$900,000 state grant funds risk assessment study for African American infants
Cleveland State University is one of four universities that will receive Research Incentive funding from the Ohio Department of Higher Education (ODHE) to conduct research regarding infant mortality issues in the state.
The funding was allocated as part of a provision in House Bill 166, which gives ODHE the authority to use the funds to advance collaborative research in specified research areas. Awardees are chosen through a third-party, independent review process that is undertaken to objectively evaluate proposals through an RFP process. ODHE may award up to $1 million in fiscal years 2020 and 2021 to support research of infant mortality issues.
“Issues that directly impact Ohio’s families are of great importance to the DeWine-Husted Administration,” ODHE Chancellor Randy Gardner said. “Having this Research Incentive funding available will allow these universities to complete research projects with the ultimate goal of reducing infant mortality rates across the state.”
CSU will receive $982,322 for the implementation of “Survive and Thrive – A New Future for African American Babies.” The project, which is being conducted in partnership with the Cleveland Clinic and Birthing Beautiful Communities of Cleveland, will analyze macro- and micro-economic factors and neighborhood and household conditions with the goal of identifying causal links to infant mortality. A Social Risk Assessment tool will be developed using the data, along with a toolkit linked to comprehensive services such as transportation access, housing placement, trauma therapy and job placement.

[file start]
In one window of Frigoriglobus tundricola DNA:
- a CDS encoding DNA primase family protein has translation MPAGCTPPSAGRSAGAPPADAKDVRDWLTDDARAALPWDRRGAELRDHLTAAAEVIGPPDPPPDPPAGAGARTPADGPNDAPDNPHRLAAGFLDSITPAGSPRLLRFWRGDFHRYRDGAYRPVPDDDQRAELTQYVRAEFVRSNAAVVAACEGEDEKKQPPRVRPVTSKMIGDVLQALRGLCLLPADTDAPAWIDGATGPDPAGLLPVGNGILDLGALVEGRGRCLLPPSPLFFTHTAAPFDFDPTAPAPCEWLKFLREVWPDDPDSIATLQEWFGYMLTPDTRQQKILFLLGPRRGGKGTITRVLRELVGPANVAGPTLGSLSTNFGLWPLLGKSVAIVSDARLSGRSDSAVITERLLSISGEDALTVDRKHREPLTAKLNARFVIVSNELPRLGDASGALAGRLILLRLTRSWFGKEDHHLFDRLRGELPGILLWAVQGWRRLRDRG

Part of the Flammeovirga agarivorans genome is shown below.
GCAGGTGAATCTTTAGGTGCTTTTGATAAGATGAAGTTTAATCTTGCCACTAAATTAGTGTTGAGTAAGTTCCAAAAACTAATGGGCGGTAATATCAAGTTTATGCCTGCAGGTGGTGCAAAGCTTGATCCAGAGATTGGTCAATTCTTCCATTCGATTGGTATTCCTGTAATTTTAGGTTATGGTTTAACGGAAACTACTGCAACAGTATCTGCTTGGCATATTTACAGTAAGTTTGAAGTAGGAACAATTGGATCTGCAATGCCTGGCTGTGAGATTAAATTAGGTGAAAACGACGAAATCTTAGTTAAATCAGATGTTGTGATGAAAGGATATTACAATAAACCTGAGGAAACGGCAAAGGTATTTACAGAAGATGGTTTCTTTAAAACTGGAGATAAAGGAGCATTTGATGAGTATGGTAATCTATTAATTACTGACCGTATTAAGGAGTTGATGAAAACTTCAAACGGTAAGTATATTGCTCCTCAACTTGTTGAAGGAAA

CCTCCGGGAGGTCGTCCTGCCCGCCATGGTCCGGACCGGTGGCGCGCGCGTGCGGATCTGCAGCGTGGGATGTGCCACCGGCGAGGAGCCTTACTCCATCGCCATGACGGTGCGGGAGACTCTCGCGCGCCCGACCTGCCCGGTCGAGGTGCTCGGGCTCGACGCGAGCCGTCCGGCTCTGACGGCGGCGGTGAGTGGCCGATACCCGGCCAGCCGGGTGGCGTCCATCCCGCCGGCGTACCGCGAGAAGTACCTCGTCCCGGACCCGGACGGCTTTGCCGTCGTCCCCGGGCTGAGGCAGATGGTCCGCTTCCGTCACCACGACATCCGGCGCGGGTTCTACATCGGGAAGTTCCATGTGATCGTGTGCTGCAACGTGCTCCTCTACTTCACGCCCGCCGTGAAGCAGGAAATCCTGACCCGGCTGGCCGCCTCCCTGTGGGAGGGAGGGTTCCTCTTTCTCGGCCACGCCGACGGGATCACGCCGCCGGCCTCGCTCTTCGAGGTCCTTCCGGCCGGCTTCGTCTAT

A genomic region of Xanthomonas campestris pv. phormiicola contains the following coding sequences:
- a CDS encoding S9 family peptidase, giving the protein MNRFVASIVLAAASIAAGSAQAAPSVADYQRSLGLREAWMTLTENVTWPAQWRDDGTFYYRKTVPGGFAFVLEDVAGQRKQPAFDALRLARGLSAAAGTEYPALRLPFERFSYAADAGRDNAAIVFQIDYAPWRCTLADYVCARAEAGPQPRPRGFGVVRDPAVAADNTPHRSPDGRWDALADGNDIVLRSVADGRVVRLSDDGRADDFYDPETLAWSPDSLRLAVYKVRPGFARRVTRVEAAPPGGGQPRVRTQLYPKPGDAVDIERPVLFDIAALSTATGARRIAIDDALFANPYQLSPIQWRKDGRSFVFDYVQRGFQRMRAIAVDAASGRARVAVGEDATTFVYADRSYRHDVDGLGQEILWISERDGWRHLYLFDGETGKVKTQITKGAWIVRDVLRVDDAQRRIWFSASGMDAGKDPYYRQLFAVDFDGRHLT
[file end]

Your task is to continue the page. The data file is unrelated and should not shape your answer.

A control group of pregnant African American women will be recruited and provided the Social Risk Assessment and tool kit resources, with comparisons made to those who have not gone through the program. This will allow the team to assess effectiveness and identify additional resources that may need to be included. The lead research team includes Dr. Gregory Hall (principal investigator), co-director of the CSU-NEOMED Partnerships for Urban Health, Dr. Roland Anglin (co-principal investigator), dean of the Maxine Goodman Levin College of Urban Affairs at CSU and Dr. Heather Rice (co-principal investigator), assistant professor and certified pediatric nurse practitioner in CSU's School of Nursing.
Additional institutions receiving funding include The Ohio State University, Bowling Green State University and Mt. St. Joseph University.